Disclaimer: This is on a 130" van built in early 2015. What you will find is anyone's guess.
I was planning to work in the next county today and before I left thought I'd take a peek at the giubo. Yikes. Rescheduled and crawled under the van.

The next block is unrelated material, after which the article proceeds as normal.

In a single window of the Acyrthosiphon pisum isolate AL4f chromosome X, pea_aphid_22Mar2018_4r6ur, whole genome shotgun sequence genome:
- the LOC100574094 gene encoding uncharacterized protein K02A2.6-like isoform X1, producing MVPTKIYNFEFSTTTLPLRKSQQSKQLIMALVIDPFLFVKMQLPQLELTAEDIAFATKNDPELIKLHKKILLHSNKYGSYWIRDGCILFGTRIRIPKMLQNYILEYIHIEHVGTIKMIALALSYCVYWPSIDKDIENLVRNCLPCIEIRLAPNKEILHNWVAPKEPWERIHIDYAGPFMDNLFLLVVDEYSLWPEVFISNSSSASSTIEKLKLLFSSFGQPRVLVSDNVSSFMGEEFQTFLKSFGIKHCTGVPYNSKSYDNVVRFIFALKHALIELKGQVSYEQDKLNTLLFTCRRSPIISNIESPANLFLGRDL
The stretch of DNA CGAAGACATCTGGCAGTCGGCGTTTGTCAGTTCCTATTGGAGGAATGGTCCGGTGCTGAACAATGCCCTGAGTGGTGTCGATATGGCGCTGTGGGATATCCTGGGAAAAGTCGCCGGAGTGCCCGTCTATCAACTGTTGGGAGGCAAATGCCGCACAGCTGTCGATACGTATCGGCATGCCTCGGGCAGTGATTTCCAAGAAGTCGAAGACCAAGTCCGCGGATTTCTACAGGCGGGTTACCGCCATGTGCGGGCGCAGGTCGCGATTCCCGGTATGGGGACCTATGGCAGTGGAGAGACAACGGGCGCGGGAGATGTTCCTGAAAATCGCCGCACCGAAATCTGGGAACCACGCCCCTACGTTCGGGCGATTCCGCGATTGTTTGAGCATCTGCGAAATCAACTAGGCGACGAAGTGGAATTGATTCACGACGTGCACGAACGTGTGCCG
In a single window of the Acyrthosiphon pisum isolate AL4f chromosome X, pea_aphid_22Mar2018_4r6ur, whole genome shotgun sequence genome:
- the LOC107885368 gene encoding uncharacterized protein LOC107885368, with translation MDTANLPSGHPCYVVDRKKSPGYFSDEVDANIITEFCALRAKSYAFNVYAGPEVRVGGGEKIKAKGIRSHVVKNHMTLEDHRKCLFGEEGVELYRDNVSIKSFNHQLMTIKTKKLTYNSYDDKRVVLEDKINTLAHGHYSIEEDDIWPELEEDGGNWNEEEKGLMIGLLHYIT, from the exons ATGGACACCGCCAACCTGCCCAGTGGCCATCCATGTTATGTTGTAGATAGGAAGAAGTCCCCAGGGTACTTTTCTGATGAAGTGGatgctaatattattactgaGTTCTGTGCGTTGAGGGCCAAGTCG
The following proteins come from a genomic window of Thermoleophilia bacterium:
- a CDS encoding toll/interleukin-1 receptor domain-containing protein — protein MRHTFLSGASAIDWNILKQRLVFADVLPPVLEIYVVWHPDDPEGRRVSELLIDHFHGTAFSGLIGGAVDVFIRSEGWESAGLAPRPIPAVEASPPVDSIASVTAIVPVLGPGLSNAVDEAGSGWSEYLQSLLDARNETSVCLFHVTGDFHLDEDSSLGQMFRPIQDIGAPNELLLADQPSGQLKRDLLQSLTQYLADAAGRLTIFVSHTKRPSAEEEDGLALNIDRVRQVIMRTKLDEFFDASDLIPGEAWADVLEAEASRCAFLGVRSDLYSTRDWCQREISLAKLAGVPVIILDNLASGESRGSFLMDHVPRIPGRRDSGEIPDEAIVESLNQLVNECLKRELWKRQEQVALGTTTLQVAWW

What a pita. One of the giubo to trans bolts froze so tight my 1200lb air hammer would not budge it. Had to use a long handled ratchet. Grunt, click, grunt, click... yeeesh. Use impact sockets even if you do this without air. The force needed to free that bolt would have cracked a regular socket. There is a pin coming out of the trans that extends an inch or so into the end of the driveshaft. To get the giubo out you have to align the u joints so one leg is parallel to the ground, take out the bolts that hold the center bearing, and have your manservant gently lower the shaft, thus pulling the nose away from the transmission, all while taking care not to flex either u joint more than 15º. Meanwhile, you wait at the front for the nose to come free, swap the giubo, and re-attach the center bearing, all before said manservant's arms give out. Sound like fun? You betcha. I scribed both the bolt and the retention flange on the nut holding the center bearing and was able to get the thing back where it started. Other than that, not technically challenging, just a butt load of work. I had the front of the van raised about 14" and rear about 8. Worked ok. If you jack up one rear wheel you can turn the shaft with it, even with a LS rear end. Glad it's over. Next time I suspect it will only take about 2-3 hours. The frozen bolt was the big holdup this time. I was certain the factory had crossed it up. The thing came out looking pristine though, no galling.